He isn’t coming, Erin thought.
She had been there for an hour now, sipping at her drink, hope rising with every jangle of the bell above the door, hope falling at each entrant, some townsperson or other rushing in to get coffee or pastries, their breath preceding them like a man with a red flag warning of the approach of the phrase “man, that’s a cold one”.
Some had nodded to her in recognition but others, she thought, avoided her gaze, as if her situation was some sort of medusa virus that could be passed on by eye contact.
Erin tapped at the side of her cup with her blunt fingernail, then hid her hand quickly inside her coat. She had started biting her nails again, and was embarrassed by them.
She’d finish her drink, she decided, and go. There was no point in–
The bell tolled again, and this time it tolled for she.
He stood huge in the doorway, snowflakes speckled among the curls of his hair. He looked around, saw her, and beamed. She felt a burst of love for him, then one of rage.
He sat down opposite her. “Hello, Honey,” he said.
“You’re late,” she said angrily.
He shrugged. “It’s snowing,” he smiled, “and I didn’t come on a one-horse open sleigh. I came in a nine-year-old car that handles in snow like a drunk supermarket trolley.”
She was determined not to be charmed. “I thought you weren’t coming,” she burst out.
His smiled faded. “I’m sorry you thought that,” he said quietly. He waved to Anna, the owner. “I’m going to get a coffee,” he said to Erin. “Will you have another – what is that?”
Erin blushed. “Peanut butter hot chocolate,” she muttered.
His eyes widened. “Really?”
“It’s warming, and delicious,” she said, annoyed at how defensive she sounded. “But it does smell a tiny bit like socks, so I’ll stick.”
Anna arrived at the table, notepad open, as though two people might order too many things to be expected to remember. “Why, Greg,” she said. “Haven’t seen you in here in a while.”
“No,” said Greg. “I’ve been … away.”
He ordered coffee. Anna looked at Erin, who shook her head. The notepad flipped closed, and Anna walked away, smiling faintly.
“So,” said Greg, “she knows about the break-up.”
“Everyone knows about the break-up,” snapped Erin.
“I see,” said Greg. He sat in silence until his coffee arrived. Erin found that she was tapping at her cup again. She put her hand on the table, and noticed Greg looking at her nails.
“Is it really hard?” he asked, putting his big hand over hers. She was shocked at his stupidity, and wondered how she could possibly have loved this man. She pulled her hand free.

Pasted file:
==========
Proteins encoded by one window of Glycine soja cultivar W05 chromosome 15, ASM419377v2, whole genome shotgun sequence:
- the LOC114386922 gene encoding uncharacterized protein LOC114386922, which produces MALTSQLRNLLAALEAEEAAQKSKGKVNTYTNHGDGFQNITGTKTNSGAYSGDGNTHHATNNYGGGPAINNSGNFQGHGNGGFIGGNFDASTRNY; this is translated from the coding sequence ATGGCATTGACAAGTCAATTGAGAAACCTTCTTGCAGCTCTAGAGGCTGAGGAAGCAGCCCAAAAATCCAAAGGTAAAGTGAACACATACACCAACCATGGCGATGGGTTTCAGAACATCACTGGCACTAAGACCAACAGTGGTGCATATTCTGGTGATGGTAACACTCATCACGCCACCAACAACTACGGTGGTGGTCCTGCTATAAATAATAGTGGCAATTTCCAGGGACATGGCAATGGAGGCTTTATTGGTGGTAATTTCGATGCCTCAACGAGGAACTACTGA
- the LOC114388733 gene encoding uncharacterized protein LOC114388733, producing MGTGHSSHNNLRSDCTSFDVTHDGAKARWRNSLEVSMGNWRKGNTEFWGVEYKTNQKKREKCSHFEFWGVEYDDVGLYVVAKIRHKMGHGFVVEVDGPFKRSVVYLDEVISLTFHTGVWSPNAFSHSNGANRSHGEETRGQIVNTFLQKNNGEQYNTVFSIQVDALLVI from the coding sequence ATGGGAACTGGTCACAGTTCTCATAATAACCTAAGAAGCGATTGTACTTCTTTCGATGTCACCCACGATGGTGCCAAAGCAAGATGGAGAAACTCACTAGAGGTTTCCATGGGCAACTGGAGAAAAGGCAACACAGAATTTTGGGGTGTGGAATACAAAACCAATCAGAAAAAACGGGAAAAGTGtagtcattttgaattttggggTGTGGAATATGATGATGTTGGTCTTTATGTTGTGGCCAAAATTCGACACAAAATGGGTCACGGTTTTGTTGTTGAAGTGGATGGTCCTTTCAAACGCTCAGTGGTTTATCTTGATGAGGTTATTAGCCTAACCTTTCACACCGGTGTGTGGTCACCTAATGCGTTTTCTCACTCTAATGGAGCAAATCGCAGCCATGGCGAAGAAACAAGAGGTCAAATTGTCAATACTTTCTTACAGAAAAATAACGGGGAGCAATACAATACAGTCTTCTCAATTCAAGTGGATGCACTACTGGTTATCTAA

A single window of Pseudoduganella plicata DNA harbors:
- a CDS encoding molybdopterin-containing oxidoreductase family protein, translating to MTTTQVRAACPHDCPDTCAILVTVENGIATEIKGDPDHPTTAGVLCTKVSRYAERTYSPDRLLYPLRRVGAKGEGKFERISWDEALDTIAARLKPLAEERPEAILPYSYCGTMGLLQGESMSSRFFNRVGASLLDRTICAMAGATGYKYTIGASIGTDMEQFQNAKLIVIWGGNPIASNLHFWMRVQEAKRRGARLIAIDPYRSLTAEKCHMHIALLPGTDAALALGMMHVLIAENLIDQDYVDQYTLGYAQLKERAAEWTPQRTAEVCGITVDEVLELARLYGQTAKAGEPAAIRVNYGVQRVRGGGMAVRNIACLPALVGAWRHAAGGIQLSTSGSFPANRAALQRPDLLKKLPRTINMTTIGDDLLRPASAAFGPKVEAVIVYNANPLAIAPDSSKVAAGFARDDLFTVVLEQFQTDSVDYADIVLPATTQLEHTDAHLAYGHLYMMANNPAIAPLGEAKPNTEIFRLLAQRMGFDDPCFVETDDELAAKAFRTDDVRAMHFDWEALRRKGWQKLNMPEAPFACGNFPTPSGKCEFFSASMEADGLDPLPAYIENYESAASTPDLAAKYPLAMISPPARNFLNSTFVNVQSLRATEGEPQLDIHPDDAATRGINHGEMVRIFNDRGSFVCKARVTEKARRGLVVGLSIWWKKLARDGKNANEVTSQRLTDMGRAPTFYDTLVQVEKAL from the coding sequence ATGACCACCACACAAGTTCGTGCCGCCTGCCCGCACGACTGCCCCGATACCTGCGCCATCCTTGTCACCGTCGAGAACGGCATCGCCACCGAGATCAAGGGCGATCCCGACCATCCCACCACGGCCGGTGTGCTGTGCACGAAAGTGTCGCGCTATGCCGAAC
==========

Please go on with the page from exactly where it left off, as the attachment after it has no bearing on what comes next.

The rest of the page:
“What do you think?” she snarled. “I thought we had a great life. I thought I had a great life, then it all fell apart. Now I cry a lot” – she was furious with herself, but couldn’t stop – “and just keep wanting things to be the way they were before.”
“Oh Erin,” said Greg. “I didn’t want to hurt you.”
Erin snorted, then panicked that she might have produced a burble of snot. She wiped quickly at her face. “Well, you did,” she said. “And don’t say that I’ll feel better after a while, like you did when you left, because this is after a while, and I don’t.”
She felt a flash of malicious satisfaction as she watched his face work out this sentence. Then she looked at him, really looked at him for the first time since he had come in. She saw that he was pale, not just mid-winter pale, but tired, unhappy pale. He looked old, for the first time ever. She felt a wave of sympathy, and was awed at the spectrum of emotions, between love and fury, between the light and the dark, that one human could simultaneously feel for another.
“It’s not easy for you either, is it?” she said softly.
He looked bleakly at her, and for a second she was terrified that he was going to cry. Then he fought his emotion, as he always did, and she was filled with illogical love and pride when the big, strong man – her big, strong man – managed a weak smile.
He reached out and put his hand on hers again. This time she let him.
She noticed him looking at the front of her coat. “Did you get my card?” he asked, hesitantly.
She smiled now, amused as always by his kryptonite, which was that he had never had sisters and so had no idea at what age girls are into what things. He had no idea, for example, that someone her age would rather die than be seen by anybody she knew wearing a big round badge that said ‘I’m 12 today’.
And she would never tell him that. She held her coat open, so that he could see the badge garishly red against her grey sweatshirt.
He smiled and squeezed her hand. “Happy birthday, Honey,” he said.
“Thanks, Dad,” she replied.